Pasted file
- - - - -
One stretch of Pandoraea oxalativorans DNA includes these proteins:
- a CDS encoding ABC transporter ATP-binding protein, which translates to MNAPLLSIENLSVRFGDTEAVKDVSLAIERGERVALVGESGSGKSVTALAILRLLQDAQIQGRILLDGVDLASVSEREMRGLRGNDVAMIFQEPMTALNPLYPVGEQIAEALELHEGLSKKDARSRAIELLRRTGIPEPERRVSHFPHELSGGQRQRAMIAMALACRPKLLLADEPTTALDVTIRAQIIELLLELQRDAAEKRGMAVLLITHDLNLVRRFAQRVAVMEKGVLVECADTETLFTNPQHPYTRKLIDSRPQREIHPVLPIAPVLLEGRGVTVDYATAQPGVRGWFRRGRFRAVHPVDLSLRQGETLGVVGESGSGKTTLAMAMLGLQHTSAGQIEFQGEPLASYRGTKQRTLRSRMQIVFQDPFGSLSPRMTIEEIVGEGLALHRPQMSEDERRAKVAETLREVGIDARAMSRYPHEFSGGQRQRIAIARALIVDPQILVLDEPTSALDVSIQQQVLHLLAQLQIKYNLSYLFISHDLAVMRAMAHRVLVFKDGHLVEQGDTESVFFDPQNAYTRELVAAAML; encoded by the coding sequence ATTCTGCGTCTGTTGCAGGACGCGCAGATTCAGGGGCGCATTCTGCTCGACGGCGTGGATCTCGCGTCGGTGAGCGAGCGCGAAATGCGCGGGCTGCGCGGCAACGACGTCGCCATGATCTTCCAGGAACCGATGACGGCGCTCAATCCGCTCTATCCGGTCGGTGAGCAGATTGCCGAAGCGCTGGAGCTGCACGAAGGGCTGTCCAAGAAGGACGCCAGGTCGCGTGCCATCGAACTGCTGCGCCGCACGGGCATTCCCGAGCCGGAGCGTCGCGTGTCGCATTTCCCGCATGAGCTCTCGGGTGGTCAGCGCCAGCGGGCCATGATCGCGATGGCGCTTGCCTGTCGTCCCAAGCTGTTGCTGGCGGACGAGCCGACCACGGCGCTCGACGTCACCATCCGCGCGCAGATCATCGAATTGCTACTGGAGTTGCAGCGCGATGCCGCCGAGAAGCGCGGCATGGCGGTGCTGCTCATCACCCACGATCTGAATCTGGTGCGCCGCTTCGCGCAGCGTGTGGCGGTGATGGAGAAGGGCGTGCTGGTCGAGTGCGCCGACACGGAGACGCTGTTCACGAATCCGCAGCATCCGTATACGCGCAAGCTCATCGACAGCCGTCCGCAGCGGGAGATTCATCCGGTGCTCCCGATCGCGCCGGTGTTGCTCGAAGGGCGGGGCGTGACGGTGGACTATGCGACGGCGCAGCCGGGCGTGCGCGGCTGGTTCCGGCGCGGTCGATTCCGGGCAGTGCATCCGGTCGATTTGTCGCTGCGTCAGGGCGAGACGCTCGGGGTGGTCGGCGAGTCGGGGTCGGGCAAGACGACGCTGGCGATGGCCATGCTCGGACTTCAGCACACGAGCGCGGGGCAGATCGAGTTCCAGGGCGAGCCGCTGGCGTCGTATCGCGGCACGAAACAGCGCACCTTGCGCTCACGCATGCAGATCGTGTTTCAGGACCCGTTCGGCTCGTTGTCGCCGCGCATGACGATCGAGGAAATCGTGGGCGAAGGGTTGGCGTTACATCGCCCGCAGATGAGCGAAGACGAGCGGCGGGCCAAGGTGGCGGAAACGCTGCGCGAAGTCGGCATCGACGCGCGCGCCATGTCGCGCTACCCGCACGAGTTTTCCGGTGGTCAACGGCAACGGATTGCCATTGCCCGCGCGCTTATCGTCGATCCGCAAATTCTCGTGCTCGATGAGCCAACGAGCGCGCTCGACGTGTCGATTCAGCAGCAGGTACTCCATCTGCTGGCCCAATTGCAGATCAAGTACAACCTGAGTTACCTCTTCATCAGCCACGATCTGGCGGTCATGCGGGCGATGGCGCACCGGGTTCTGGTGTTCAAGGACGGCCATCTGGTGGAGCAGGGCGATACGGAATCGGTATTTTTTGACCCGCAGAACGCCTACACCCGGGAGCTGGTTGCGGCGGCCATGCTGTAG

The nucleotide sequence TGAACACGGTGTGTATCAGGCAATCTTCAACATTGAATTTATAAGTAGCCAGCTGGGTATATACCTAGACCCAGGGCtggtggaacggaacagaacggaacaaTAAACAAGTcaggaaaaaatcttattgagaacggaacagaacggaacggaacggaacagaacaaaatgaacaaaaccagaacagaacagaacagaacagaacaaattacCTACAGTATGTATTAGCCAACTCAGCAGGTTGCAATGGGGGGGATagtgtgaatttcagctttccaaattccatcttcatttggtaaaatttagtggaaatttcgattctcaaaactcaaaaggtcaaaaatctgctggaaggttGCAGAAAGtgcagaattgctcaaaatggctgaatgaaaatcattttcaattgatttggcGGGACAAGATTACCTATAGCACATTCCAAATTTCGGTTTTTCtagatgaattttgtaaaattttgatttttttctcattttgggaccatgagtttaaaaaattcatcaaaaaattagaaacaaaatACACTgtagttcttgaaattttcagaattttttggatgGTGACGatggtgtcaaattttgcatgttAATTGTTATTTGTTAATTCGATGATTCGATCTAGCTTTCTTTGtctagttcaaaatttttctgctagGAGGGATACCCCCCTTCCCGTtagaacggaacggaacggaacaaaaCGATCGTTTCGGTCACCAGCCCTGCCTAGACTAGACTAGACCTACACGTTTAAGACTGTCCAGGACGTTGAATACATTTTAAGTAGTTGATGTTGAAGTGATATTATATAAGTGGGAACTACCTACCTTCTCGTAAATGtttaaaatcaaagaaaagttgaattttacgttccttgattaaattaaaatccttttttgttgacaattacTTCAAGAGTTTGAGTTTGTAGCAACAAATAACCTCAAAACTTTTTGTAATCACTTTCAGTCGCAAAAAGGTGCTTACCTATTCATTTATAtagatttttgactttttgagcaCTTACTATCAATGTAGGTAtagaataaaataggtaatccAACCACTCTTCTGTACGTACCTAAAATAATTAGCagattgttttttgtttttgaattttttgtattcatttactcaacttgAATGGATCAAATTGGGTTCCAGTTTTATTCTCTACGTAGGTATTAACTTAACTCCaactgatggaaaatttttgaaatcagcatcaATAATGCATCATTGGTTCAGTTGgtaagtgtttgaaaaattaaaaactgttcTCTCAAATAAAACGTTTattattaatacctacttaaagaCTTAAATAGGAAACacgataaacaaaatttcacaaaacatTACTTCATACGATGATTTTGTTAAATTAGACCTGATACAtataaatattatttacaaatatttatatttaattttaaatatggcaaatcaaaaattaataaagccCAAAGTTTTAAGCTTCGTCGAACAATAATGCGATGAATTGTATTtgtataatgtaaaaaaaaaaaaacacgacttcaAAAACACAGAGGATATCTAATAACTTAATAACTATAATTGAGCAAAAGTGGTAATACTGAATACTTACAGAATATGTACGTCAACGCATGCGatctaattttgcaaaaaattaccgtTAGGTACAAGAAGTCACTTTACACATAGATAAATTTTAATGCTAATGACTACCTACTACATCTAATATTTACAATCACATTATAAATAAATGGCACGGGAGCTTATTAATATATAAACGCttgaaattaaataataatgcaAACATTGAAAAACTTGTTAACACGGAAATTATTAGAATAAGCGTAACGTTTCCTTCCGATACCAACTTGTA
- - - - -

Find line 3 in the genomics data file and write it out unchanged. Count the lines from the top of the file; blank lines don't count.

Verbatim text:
The nucleotide sequence TGAACACGGTGTGTATCAGGCAATCTTCAACATTGAATTTATAAGTAGCCAGCTGGGTATATACCTAGACCCAGGGCtggtggaacggaacagaacggaacaaTAAACAAGTcaggaaaaaatcttattgagaacggaacagaacggaacggaacggaacagaacaaaatgaacaaaaccagaacagaacagaacagaacagaacaaattacCTACAGTATGTATTAGCCAACTCAGCAGGTTGCAATGGGGGGGATagtgtgaatttcagctttccaaattccatcttcatttggtaaaatttagtggaaatttcgattctcaaaactcaaaaggtcaaaaatctgctggaaggttGCAGAAAGtgcagaattgctcaaaatggctgaatgaaaatcattttcaattgatttggcGGGACAAGATTACCTATAGCACATTCCAAATTTCGGTTTTTCtagatgaattttgtaaaattttgatttttttctcattttgggaccatgagtttaaaaaattcatcaaaaaattagaaacaaaatACACTgtagttcttgaaattttcagaattttttggatgGTGACGatggtgtcaaattttgcatgttAATTGTTATTTGTTAATTCGATGATTCGATCTAGCTTTCTTTGtctagttcaaaatttttctgctagGAGGGATACCCCCCTTCCCGTtagaacggaacggaacggaacaaaaCGATCGTTTCGGTCACCAGCCCTGCCTAGACTAGACTAGACCTACACGTTTAAGACTGTCCAGGACGTTGAATACATTTTAAGTAGTTGATGTTGAAGTGATATTATATAAGTGGGAACTACCTACCTTCTCGTAAATGtttaaaatcaaagaaaagttgaattttacgttccttgattaaattaaaatccttttttgttgacaattacTTCAAGAGTTTGAGTTTGTAGCAACAAATAACCTCAAAACTTTTTGTAATCACTTTCAGTCGCAAAAAGGTGCTTACCTATTCATTTATAtagatttttgactttttgagcaCTTACTATCAATGTAGGTAtagaataaaataggtaatccAACCACTCTTCTGTACGTACCTAAAATAATTAGCagattgttttttgtttttgaattttttgtattcatttactcaacttgAATGGATCAAATTGGGTTCCAGTTTTATTCTCTACGTAGGTATTAACTTAACTCCaactgatggaaaatttttgaaatcagcatcaATAATGCATCATTGGTTCAGTTGgtaagtgtttgaaaaattaaaaactgttcTCTCAAATAAAACGTTTattattaatacctacttaaagaCTTAAATAGGAAACacgataaacaaaatttcacaaaacatTACTTCATACGATGATTTTGTTAAATTAGACCTGATACAtataaatattatttacaaatatttatatttaattttaaatatggcaaatcaaaaattaataaagccCAAAGTTTTAAGCTTCGTCGAACAATAATGCGATGAATTGTATTtgtataatgtaaaaaaaaaaaaacacgacttcaAAAACACAGAGGATATCTAATAACTTAATAACTATAATTGAGCAAAAGTGGTAATACTGAATACTTACAGAATATGTACGTCAACGCATGCGatctaattttgcaaaaaattaccgtTAGGTACAAGAAGTCACTTTACACATAGATAAATTTTAATGCTAATGACTACCTACTACATCTAATATTTACAATCACATTATAAATAAATGGCACGGGAGCTTATTAATATATAAACGCttgaaattaaataataatgcaAACATTGAAAAACTTGTTAACACGGAAATTATTAGAATAAGCGTAACGTTTCCTTCCGATACCAACTTGTA